Eating Out: Read that Menu Carefully
One of the reasons why it can be so hard to lose weight is because it’s easy to forget that the small pile of fries on your plate actually contains enough sodium and carbohydrates to sustain you all week—they just taste so good!
We’ve all had cravings. But would your eating habits change if you knew exactly what was in that food? That’s what researchers at the University of Illinois found. The goal of their study, published in the International Journal of Behavioral Nutrition and Physical Activity, was to find out how people’s eating habits would change if they had caloric information displayed right on their menus.
Over a two-week period, the researchers split diners into three groups: diners in the control group received no caloric information on their menus; the second group had a menu that listed the number of calories in parentheses next to each item; and the third group received a menu with caloric information and a “traffic light” sign, which symbolized if they had a high, low, or medium amount of calories (green for 400 calories or less, yellow for between 401 and 800, and red for more than 800 calories).
The researchers expected to see a huge difference in the number of calories ordered if you could actually see the number right in front of you, but that’s not what happened. When they calculated the total calories ordered per meal, having a label on it didn’t really change the total calories consumed when compared to the control group. However, there was a difference between the caloric-only menu and the caloric-plus-traffic-light menu; people ordered on average 120 calories less when they had traffic light symbols next to their items of choice.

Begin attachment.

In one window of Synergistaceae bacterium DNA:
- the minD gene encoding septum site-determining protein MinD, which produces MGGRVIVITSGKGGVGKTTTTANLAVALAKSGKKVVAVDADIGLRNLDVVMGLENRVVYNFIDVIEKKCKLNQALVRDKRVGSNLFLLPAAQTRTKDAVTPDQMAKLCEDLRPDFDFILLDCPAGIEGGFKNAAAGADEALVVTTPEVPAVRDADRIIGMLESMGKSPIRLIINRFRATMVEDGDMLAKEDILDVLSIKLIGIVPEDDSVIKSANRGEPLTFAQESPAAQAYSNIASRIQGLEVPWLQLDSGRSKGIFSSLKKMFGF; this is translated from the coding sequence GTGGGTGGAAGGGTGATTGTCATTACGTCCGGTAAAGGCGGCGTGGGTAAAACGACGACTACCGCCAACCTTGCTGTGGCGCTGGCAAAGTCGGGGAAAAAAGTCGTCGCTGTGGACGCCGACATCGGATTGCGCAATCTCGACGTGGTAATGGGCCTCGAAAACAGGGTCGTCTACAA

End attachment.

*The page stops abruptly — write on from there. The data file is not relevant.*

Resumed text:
Labels worked best in reducing the amount of calories consumed by the people who were the least health-conscious going into the study.
One of the reasons why these researchers were interested in the impact of menu labeling is because, in 2010, the United States federal government passed a bill requiring restaurants to post caloric information on their menus in an attempt to help Americans make smarter food choices. But this bill would only have its desired effect if people were actually changing their behavior based on the information on their menus—and this study shows that, even though you might think there would be a significant difference, there really isn’t. In fact, if the government wants to change eating habits, it’s going to take a lot more than menu labeling.
What’s an even bigger problem is that, although the U.S. Food Drug and Administration mandates that caloric information be available for consumers, there’s no one really regulating it. So if a company—either mistakenly or on purpose—publishes that their famous burrito has only 250 calories, no one will challenge them.
That’s what New York filmmaker Casey Neistat set out to do. He took five foods that he would normally eat in a given week and tested if their caloric information was actually true. And, unsurprisingly enough, he found that four out of the five foods listed far fewer calories than they actually had—so much so that if he ate these products every day, he would gain an extra pound every week.
So does that mean that if you’re trying to watch your weight, you can never eat out? Not necessarily. It’s all about making smart choices. Order a salad with dressing on the side instead of ordering fries. In the mood for a pizza? How about trying a whole wheat grilled vegetable and cheese panini? And if you really want to know what you’re eating when you’re out, ask. Find out what goes into your meal, so you can know exactly what you’re consuming.
Neistat, C., “Calorie detective,” The New York Times February 12, 2013; http://www.nytimes.com/2013/02/13/opinion/calorie-detective.html?_r=1&.
Ellison, B., et al., “Looking at the label and beyond: the effects of calorie labels, health consciousness, and demographics on caloric intake in restaurants,” International Journal of Behavioral Nutrition and Physical Activity February 8, 2013; 10:21.